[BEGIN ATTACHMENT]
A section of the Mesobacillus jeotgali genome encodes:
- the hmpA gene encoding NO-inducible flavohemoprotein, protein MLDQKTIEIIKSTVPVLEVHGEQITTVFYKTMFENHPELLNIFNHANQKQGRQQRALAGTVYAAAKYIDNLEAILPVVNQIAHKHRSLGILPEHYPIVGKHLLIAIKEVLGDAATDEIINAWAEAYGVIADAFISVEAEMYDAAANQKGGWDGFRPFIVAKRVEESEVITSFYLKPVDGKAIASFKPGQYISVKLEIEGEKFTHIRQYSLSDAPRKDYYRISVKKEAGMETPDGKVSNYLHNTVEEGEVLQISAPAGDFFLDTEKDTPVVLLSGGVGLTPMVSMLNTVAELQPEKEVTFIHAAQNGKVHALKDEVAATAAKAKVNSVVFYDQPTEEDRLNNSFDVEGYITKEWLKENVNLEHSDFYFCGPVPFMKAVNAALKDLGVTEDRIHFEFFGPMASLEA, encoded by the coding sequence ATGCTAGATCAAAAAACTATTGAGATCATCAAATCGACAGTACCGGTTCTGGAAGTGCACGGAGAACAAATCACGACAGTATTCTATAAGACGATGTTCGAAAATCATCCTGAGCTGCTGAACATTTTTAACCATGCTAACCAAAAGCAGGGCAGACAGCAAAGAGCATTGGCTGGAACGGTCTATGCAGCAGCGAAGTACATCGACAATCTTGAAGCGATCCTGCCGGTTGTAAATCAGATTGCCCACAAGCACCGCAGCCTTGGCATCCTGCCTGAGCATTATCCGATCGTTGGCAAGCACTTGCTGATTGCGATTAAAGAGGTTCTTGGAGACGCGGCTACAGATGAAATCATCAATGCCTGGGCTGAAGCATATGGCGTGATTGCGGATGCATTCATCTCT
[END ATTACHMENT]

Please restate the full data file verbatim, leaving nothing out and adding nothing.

A section of the Mesobacillus jeotgali genome encodes:
- the hmpA gene encoding NO-inducible flavohemoprotein, protein MLDQKTIEIIKSTVPVLEVHGEQITTVFYKTMFENHPELLNIFNHANQKQGRQQRALAGTVYAAAKYIDNLEAILPVVNQIAHKHRSLGILPEHYPIVGKHLLIAIKEVLGDAATDEIINAWAEAYGVIADAFISVEAEMYDAAANQKGGWDGFRPFIVAKRVEESEVITSFYLKPVDGKAIASFKPGQYISVKLEIEGEKFTHIRQYSLSDAPRKDYYRISVKKEAGMETPDGKVSNYLHNTVEEGEVLQISAPAGDFFLDTEKDTPVVLLSGGVGLTPMVSMLNTVAELQPEKEVTFIHAAQNGKVHALKDEVAATAAKAKVNSVVFYDQPTEEDRLNNSFDVEGYITKEWLKENVNLEHSDFYFCGPVPFMKAVNAALKDLGVTEDRIHFEFFGPMASLEA, encoded by the coding sequence ATGCTAGATCAAAAAACTATTGAGATCATCAAATCGACAGTACCGGTTCTGGAAGTGCACGGAGAACAAATCACGACAGTATTCTATAAGACGATGTTCGAAAATCATCCTGAGCTGCTGAACATTTTTAACCATGCTAACCAAAAGCAGGGCAGACAGCAAAGAGCATTGGCTGGAACGGTCTATGCAGCAGCGAAGTACATCGACAATCTTGAAGCGATCCTGCCGGTTGTAAATCAGATTGCCCACAAGCACCGCAGCCTTGGCATCCTGCCTGAGCATTATCCGATCGTTGGCAAGCACTTGCTGATTGCGATTAAAGAGGTTCTTGGAGACGCGGCTACAGATGAAATCATCAATGCCTGGGCTGAAGCATATGGCGTGATTGCGGATGCATTCATCTCT